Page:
But the trial was postponed until Dec. 19 after defense lawyers asked judges to bring charges against Nike Corp., whose shop is where the mall fire originated. Civil Defense and insurance company representatives were also requested to be added to the list.
Prosecutors opposed the move, but judges said it would be taken under consideration.
According to Qatar’s fire investigation report, the “fire began in the mezzanine at Nike sportswear store due to a faulty electrical wiring in the fluorescent light, which led to the ignition of its plastics components before falling to the goods made by flammable materials.”
The fire spread and trapped 13 children and four teachers in daycare center Gympanzee, which eventually killed all those inside, including two firemen, when it filled with smoke.
The report also mentioned that Nike employees failed to extinguish the fire, and that the investigation committee could not confirm the presence of sprinklers in the store.
However, the report further states that Villaggio’s security also could not control the fire, and concluded that there was:
A “lack of adherence to required laws, systems, and measure by all concerned parties to different degree. This includes adherence to design, license, and safety conditions, which contributed to Villagio catastrophe.”
Emotions ran high during today’s hearing, which was held in a different, larger courtroom than the previous four.
The beginning of the proceedings after so many delays and the presence of Gympanzee owner Iman Al Kuwari, who attended for the first time, caused some of the victims’ relatives to grow teary-eyed and console each other with reassuring pats.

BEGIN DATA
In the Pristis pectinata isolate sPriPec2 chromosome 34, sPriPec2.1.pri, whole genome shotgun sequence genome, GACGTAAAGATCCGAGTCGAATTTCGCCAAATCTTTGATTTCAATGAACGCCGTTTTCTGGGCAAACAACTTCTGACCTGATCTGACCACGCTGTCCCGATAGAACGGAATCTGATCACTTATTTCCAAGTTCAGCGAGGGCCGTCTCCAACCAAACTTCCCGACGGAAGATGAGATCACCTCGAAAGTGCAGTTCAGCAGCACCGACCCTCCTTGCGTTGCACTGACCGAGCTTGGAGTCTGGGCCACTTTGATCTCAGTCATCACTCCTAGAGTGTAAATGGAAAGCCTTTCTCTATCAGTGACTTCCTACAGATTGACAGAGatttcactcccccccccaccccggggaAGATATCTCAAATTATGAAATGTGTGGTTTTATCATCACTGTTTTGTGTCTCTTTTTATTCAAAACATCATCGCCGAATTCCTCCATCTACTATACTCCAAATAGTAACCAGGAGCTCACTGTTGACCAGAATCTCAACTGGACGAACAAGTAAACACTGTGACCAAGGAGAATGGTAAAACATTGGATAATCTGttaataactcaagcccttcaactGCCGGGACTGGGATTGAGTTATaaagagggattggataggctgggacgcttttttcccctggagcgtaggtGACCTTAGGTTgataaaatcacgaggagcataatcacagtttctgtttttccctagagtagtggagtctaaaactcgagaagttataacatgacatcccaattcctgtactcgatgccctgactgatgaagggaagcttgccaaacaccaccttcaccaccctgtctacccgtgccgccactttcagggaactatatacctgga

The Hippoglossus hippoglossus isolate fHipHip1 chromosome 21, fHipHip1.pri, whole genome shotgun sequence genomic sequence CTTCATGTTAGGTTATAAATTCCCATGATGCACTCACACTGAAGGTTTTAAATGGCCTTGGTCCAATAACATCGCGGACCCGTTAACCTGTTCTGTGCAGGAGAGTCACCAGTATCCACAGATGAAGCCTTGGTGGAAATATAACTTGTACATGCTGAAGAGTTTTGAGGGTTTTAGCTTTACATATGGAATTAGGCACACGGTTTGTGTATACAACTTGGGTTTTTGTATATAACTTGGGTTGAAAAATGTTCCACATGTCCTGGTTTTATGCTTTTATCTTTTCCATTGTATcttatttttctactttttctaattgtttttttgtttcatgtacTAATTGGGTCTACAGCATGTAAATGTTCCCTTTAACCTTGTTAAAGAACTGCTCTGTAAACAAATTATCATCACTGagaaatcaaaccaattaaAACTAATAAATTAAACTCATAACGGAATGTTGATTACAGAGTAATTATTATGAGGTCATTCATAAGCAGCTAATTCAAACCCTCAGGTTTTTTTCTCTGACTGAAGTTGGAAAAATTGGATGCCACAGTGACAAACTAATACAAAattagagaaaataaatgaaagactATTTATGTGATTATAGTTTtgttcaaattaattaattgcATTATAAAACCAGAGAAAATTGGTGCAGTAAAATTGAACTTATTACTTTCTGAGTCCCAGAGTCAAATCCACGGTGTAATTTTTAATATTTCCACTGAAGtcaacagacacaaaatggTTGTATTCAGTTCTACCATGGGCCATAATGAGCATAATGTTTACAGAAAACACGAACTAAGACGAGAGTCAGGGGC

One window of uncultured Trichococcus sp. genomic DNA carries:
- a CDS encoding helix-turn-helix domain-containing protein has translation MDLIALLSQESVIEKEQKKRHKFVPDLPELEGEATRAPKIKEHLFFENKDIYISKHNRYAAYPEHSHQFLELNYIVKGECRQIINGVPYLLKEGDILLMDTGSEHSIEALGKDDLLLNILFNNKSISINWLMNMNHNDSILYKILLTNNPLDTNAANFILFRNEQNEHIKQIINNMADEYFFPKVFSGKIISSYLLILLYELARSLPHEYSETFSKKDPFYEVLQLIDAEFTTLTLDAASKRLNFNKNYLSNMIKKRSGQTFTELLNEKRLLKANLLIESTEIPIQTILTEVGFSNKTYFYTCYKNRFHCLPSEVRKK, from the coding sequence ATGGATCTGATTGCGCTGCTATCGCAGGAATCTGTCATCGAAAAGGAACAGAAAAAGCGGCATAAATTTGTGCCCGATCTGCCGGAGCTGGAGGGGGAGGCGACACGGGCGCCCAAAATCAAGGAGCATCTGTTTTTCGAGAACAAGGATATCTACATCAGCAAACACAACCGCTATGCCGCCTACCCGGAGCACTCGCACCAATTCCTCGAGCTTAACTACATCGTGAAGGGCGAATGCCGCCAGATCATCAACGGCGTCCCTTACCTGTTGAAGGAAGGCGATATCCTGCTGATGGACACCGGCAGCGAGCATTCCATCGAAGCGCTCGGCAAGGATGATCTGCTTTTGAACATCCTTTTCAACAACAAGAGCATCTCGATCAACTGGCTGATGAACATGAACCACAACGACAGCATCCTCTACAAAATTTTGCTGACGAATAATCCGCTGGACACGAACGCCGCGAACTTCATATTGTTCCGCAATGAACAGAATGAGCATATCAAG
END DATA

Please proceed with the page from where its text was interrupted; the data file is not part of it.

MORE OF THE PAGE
The defendants, which included Al Kuwari and her husband, the ambassador to Belgium, four Villaggio mall officials and an employee of the Ministry of Business & Trade, stood in the courtroom for more than half an hour as their lawyers argued on their behalf.
In reaction to the postponement, relatives said their expectations had been low to begin with, but it seems progress has been made.
With regards to who was responsible for the fire, one relative said, “I don’t care (about Nike). It’s still their mall.”
A few weeks after the May 28 fire, Nike released the following statement, but has not updated its remarks since then:
Nike is deeply saddened by the deaths three weeks ago at the Villagio Mall in Qatar and our sympathies go out to the families involved.
Nike is aware that the investigative report into the fire has been completed by local authorities and the Nike store, owned and operated by our Middle East distributor, was part of the investigation. Nike is seeking further clarity around a number of elements raised in the report before providing further comment.”
During next month’s trial, witnesses, including some of the victims’ relatives, will be called.
Credit: Photos by Shabina S. Khatri
This post previously incorrectly listed that Civil Defense and insurance representatives were defendants in the fire hearing. It has been corrected to reflect that lawyers are asking they be charged.